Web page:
On June 29, 1516, Flemish physician and botanist Rembert Dodoens (Dodonaeus) was born. His seminal work Stirpium historiae pemptades sex sive libri XXX (1583) is considered one of the foremost botanical works of the late 16th century. He divided plants into 26 groups and introduced many new families.
Rembert Dodoens Background
Rembert Dodoens was born under the name Rembert Van Joenckema in Mechelen, Spanish Netherlands, today Flanders, Belgium. Later, he changed it to Dodoens (“son of Dodo”), Dodo being a form of the first name of his father, Denis Van Joenckema. The name was latinized into Dodonaeus, from which the French, who were ignorant of its origins, further transformed it into Dodonée. Dodoens studied at the municipal college of Mechelen and went from there to the University of Louvain in 1530, where he studied medicine, cosmography and geography. According to the custom of the time, Dodoens then traveled extensively. Between 1535 and 1546 he was in Italy, Germany, and France. After these Wanderjahren he returned to Mechelen.
In 1548 Dodoens published a first book on cosmography, while in the same year he became one of the three municipal physicians of Mechelen. During this time Dodoens composed a treatise on physiology (published later) and began his botanical works. In the beginning of the sixteenth century, it was still believed that no plants existed other than those described by Dioscorides in his Materia medica of the first century AD. He also wrote a concise book on human anatomy, Physiologicae medicinae partis tabulae expeditae (1550). The great progress of natural sciences in the sixteenth century was helped by the discovery of printing and by the use of wood-block illustrations. Dodoens was a follower of the leading botanists of his time: Otto Brunfels and Sprengel, the “German fathers of botany,” as well as Jerome Bock and Leonhard Fuchs. In 1552, Dodoens’ first botanical work De frugum historia was published, a short treatise on cereals, vegetables, and fodders. In 1554, Dodoens also published, as Cruydeboek, a Dutch version of Leonard Fuchs‘ De stirpium historia, a national herbarium devoted to species indigenous to the Flemish provinces with 715 images.
Grouping Plants by their Properties
The merit of this book was that rather than proceeding by alphabetical order, as Fuchs had done, Dodoens grouped the plants according to their properties and their reciprocal affinities. Dodoens treated in detail especially the medicinal herbs, which made this work, in the eyes of many, a pharmacopoeia. The book was translated first into French in 1557 by Charles de L’Ecluse (Histoire des Plantes), into English (via L’Ecluse) in 1578 by Henry Lyte (A new herbal, or historie of plants), and later into Latin in 1583. In his times, it was the most translated book after the Bible.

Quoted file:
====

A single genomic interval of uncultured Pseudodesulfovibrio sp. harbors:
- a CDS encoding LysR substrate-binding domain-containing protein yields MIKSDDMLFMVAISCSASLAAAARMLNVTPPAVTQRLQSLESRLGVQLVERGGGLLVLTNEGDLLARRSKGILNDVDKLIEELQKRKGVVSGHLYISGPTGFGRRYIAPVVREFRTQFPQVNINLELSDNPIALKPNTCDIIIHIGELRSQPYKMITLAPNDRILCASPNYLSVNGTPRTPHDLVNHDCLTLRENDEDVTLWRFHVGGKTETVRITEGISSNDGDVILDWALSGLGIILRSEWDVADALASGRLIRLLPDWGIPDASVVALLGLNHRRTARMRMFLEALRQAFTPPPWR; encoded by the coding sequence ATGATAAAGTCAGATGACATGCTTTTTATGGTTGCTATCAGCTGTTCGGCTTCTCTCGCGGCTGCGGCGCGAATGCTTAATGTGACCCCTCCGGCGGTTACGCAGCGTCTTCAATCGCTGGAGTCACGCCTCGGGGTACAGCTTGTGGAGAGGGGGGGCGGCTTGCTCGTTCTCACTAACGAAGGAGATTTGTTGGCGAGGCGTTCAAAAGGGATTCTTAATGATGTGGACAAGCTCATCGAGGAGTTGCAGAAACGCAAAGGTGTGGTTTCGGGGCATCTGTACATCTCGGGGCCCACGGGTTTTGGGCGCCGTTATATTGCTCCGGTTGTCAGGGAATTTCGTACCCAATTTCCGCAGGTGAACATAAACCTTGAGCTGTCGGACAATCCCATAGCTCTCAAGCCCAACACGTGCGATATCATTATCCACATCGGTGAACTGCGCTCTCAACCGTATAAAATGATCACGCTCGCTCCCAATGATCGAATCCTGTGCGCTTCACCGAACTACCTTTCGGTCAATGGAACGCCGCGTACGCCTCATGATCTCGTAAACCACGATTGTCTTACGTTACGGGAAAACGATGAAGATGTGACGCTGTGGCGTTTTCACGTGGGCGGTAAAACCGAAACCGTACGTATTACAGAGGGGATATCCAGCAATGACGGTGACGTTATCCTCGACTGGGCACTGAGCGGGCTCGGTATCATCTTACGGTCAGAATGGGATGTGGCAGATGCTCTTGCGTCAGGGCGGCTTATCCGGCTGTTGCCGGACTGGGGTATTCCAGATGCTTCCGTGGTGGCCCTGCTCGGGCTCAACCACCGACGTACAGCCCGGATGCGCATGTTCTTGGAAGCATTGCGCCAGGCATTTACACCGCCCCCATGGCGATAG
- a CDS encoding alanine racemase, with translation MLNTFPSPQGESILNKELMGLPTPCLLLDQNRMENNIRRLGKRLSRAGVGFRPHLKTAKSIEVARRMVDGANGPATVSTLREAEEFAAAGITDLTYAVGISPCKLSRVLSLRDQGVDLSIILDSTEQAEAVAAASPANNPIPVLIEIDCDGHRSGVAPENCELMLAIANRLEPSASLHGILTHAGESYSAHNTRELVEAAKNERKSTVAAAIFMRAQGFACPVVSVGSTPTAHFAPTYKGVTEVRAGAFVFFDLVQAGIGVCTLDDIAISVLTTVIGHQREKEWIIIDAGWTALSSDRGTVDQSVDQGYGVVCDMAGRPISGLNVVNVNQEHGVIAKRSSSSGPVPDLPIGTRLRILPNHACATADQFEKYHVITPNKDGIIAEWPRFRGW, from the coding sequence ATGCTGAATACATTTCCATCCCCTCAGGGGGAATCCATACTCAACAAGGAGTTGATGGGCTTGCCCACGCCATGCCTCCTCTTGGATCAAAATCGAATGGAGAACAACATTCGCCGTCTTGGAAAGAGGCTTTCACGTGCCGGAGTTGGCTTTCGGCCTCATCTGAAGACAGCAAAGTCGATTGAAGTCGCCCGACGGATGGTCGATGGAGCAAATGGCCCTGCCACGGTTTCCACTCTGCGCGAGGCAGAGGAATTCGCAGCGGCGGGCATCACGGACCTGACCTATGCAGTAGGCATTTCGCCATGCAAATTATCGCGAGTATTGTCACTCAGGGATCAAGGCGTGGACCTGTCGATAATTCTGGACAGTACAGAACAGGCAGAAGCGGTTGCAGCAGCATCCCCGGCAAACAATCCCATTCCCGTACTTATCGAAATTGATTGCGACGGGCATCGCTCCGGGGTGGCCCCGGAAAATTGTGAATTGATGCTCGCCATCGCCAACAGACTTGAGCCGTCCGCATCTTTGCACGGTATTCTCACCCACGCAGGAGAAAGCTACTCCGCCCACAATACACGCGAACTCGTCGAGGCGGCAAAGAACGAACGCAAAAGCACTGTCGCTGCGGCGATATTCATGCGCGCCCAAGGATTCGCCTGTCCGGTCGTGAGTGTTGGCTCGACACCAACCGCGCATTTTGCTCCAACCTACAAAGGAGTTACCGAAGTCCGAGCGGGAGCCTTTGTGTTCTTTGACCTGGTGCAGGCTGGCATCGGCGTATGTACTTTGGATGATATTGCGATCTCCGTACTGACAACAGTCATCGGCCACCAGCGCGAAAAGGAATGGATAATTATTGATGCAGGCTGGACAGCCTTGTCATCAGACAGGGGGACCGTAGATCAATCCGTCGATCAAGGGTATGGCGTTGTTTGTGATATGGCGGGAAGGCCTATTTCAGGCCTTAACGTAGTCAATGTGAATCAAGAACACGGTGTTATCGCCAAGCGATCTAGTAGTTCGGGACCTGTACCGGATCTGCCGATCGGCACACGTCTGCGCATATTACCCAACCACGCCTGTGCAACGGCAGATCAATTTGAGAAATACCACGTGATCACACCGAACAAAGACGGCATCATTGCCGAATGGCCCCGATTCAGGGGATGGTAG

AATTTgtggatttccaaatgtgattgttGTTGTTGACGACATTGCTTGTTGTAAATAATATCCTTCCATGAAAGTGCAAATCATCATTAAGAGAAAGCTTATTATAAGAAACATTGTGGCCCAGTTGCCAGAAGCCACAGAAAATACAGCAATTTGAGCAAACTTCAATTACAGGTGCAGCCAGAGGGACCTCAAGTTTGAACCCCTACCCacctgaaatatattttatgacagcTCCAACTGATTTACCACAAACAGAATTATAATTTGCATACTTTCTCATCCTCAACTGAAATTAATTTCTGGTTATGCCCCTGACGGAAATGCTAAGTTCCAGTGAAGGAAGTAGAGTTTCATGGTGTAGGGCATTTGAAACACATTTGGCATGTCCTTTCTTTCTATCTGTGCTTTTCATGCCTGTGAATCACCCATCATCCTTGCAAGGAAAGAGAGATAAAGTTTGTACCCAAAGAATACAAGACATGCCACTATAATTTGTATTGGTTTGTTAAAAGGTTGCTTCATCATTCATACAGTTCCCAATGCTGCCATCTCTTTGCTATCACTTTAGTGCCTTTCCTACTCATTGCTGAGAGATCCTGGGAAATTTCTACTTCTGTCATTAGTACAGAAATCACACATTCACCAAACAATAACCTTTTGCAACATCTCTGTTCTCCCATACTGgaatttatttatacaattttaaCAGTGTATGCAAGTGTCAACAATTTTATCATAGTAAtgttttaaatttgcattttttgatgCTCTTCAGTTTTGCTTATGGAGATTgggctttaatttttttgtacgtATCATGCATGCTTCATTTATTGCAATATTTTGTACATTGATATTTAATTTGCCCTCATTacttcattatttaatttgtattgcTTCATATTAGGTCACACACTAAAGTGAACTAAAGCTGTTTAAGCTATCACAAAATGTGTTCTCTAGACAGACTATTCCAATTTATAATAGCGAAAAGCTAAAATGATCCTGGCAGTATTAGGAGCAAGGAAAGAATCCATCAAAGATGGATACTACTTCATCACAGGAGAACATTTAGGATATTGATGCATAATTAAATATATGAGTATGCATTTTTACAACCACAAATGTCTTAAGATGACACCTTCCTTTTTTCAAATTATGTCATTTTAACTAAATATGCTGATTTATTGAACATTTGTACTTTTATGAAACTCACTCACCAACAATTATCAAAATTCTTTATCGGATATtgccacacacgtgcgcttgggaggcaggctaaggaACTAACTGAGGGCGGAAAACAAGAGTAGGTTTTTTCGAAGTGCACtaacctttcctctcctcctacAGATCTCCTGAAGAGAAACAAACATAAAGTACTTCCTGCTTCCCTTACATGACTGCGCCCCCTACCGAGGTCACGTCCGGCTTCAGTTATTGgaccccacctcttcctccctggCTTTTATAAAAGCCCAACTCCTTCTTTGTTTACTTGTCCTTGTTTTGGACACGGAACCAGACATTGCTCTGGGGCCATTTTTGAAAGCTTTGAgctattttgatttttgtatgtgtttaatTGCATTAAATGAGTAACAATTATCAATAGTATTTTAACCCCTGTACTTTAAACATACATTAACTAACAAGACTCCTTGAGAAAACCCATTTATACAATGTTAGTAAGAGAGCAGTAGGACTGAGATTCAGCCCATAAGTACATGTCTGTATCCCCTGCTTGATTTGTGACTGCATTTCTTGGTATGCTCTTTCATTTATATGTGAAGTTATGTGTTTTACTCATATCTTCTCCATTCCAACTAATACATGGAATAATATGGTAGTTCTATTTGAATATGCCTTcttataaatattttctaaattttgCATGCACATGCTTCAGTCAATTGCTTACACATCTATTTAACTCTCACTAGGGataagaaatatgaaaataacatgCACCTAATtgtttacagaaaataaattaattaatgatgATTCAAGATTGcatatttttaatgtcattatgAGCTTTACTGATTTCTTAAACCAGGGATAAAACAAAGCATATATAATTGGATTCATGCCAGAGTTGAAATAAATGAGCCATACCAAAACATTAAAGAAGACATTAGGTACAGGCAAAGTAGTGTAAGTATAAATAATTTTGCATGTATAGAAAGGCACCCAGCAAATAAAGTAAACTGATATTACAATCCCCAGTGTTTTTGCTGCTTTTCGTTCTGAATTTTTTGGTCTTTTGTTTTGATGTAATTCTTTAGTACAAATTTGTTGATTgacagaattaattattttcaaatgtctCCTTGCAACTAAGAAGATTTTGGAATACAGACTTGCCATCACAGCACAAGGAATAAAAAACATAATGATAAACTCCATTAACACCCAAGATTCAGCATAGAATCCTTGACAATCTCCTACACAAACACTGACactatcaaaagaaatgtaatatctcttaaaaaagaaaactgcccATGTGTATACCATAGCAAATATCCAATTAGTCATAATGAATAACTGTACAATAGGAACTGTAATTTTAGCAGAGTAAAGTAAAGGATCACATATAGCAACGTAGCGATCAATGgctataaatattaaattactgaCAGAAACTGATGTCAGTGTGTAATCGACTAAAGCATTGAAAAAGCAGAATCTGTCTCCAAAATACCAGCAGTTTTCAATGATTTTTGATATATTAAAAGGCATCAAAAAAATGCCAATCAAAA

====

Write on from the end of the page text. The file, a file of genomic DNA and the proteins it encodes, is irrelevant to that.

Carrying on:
Dodoens turned down a chair of medicine at the University of Leuven in 1557. However, he did not accept it because of a conflict about his salary. In 1574 he left Mechelen for Vienna, where he had been appointed physician to the emperor Maximilian II. In Cologne, he published in one volume a dissertation on wine and medical observations (1980) and synoptic tables on physiology (1581). Then, he went to Antwerp, where in 1582 he supervised the printing of his Stirpium historiae pemptades sex sive libri XXX. In this elaborate treatise, Dodoens’ most important scientific work, he divided plants into twentysix groups and introduced many new families, adding a wealth of illustration. He then became professor in medicine at the University of Leiden in 1582, and remained there until his death. Dodoens is commemorated in the plant genus Dodonaea, which was named after him by Carolus Linnaeus. At the end of his life he wrote Medicinalium observatorionum exempla rara, a work on special and rare diseases that he had seen in his medical career. This was published in 1580 by Christoffel Plantijn in Leiden.
At yovisto academic video search, you can learn more about botany in the video lecture on ‘Human Livelihoods Depend on Wild Flowers: Kew’s Millennium Seed Bank explained‘.
References and Further Reading:
-  Rembert Dodoens at encyclopedia.com
-  Rembert Dodoens at the Galileo project
-  Digitized version of Rembert Dodoens’ Cruydeboeck
-  Royal Botanist Charles Plumier
-  How a Cobbler became the ‘Princeps Botanicorum’ – Carl Linnaeus
-  Antonie van Leeuwenhoeck – The Father of Microbiology
-  Ernst Haeckel and the Phyletic Museum
-  Rembert Dodoens at Wikidata
-  Timeline of Flemish Botanists, via DBpedia and Wikidata